vessel - A hollow container, such as a cup, bowl, or vase, for holding something. Its parts include its foot or base, its walls and opening, its rim or lip, and sometimes: shoulders, neck, lid, handle, etc.
Among the types of vessels produced by the potters of ancient Greece are the alabastron, amphora, hydria, pelike, kantharos, krater, kyathos, kylix, lekythos, oinochoe, pelike, phiale, pinax, pithos, pyxis, and rhyton.
Russia, North Caucasus, Maikop Burial Mound, Vessel Decorated with Animals and a 'Landscape', middle of the 3rd millennium BCE, silver, height 9.6 cm, Hermitage Museum, St. Petersburg, Russia.
Levant, Jericho, Small Vessel with Banded Neck Decoration (from Tomb J42), c. 1800-1550 BCE, gypsum, 3 1/8 x 2 3/8 inches (7.8 x 6 cm), Michael C. Carlos Museum, Emory U, Atlanta, GA.
Eastern Mediterranean, late sixth-fifth centuries BCE, Trefoil Juglet, glass, core-formed, 3 7/8 x 2 1/2 inches (10 x 6.3 cm), Michael C. Carlos Museum, Emory U, Atlanta, GA.
Greece, Athens, attributed to Douris, 500-490 BCE, Atalanta Lekythos, painted white-ground terra cotta, height 31.8 cm, Cleveland Museum of Art. See lekythos.
Iran, Nishapur or Turkestan, 10th century, Bowl, earthenware, underglaze slip-painted, 2 3/4 x 7 3/4 inches (6.99 x 19.69 cm), Los Angeles County Museum of Art.
Central America, Costa Rica, Guanacaste-Nicoya, Pataky, Vessel in the Form of a Jaguar, Pataky Variety, Period VI, 1000 - 1550, polychrome ceramic, diameter 12 1/16 x 8 7/8 inches (30.2 x 22.2 cm), Michael C. Carlos Museum, Emory U, Atlanta, GA. See Pre-Columbian art.
Japan, Kamakura period, 13th-14th century, Storage Jar, Tokoname ware, stoneware with ash glaze, 15 1/2 x 18 3/4 inches (diameter) (39.4 x 47.6 cm), Los Angeles County Museum of Art. See Japanese art.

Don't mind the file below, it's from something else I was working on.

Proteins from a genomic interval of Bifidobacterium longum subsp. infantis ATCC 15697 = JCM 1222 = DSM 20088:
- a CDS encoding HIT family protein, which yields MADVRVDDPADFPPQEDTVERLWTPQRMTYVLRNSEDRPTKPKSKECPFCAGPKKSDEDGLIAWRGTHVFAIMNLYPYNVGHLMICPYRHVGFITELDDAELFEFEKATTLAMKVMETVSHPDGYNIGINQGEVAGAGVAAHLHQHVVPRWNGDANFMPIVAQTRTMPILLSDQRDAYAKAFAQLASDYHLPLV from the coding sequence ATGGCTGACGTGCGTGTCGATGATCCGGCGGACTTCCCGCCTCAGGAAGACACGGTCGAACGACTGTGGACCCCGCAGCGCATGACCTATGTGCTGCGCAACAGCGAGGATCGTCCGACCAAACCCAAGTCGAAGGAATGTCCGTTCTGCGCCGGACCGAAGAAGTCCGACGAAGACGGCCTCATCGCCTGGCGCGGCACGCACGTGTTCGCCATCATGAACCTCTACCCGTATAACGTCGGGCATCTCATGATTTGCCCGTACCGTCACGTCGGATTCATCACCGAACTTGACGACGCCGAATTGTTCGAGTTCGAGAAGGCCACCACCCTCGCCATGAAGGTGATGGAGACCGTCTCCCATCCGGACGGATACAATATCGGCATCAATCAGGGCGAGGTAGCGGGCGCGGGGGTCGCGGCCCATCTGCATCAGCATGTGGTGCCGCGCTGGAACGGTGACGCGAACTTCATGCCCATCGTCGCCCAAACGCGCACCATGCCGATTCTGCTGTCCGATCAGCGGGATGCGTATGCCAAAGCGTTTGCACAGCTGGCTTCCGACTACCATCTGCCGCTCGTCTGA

Italy, Venice, Murano, Ewer, c. 1500, free-blown, enameled, and gilded blue glass, height 10 inches (25.4 cm), Los Angeles County Museum of Art.
Attributed to India, Mughal dynasty, Mango-shaped flask, mid-17th century, rock crystal set with gold, enamel, rubies, and emeralds, height 2 1/2 inches (6.5 cm), Metropolitan Museum of Art, NY.
Thomire (French manufacturer of ornamental bronzes), The Demidoff Vase, 1819, malachite and gilt bronze, height 67 1/2 inches (171.5 cm), Metropolitan Museum of Art, NY. This malachite, mined on lands belonging to the Demidoff family in Russia, was cut into small, thin pieces, and then joined together as a veneer. Prince Nicholas Demidoff commissioned Thomire to produce this monumental vase to furnish his Florentine palazzo and to advertise his family's wealth. See Empire style and furniture.
Jose Antonio Rios (Peruvian, contemporary) and his family, "Colonial Garlands" Jewelry Box, 2003, tooled leather on plywood, velour lining, height 3.0 inches, diameter 6.3 inches, weight 0.4 lbs. A member of the Rios Family has tooled the leather with hammer and chisel, replicating foliate patterns of vines and garlands, reminiscent of Peru's colonial epoch. Jose Antonio Rios said, "For us, embossing leather is a family tradition. My father inherited it from his father, and handed it down to us."
Also see aquamanile, basket, bronze, canopic jar, ceramic, earthenware, ewer, function, glass, ikebana, mortar, pottery, silver, stoneware, and vase.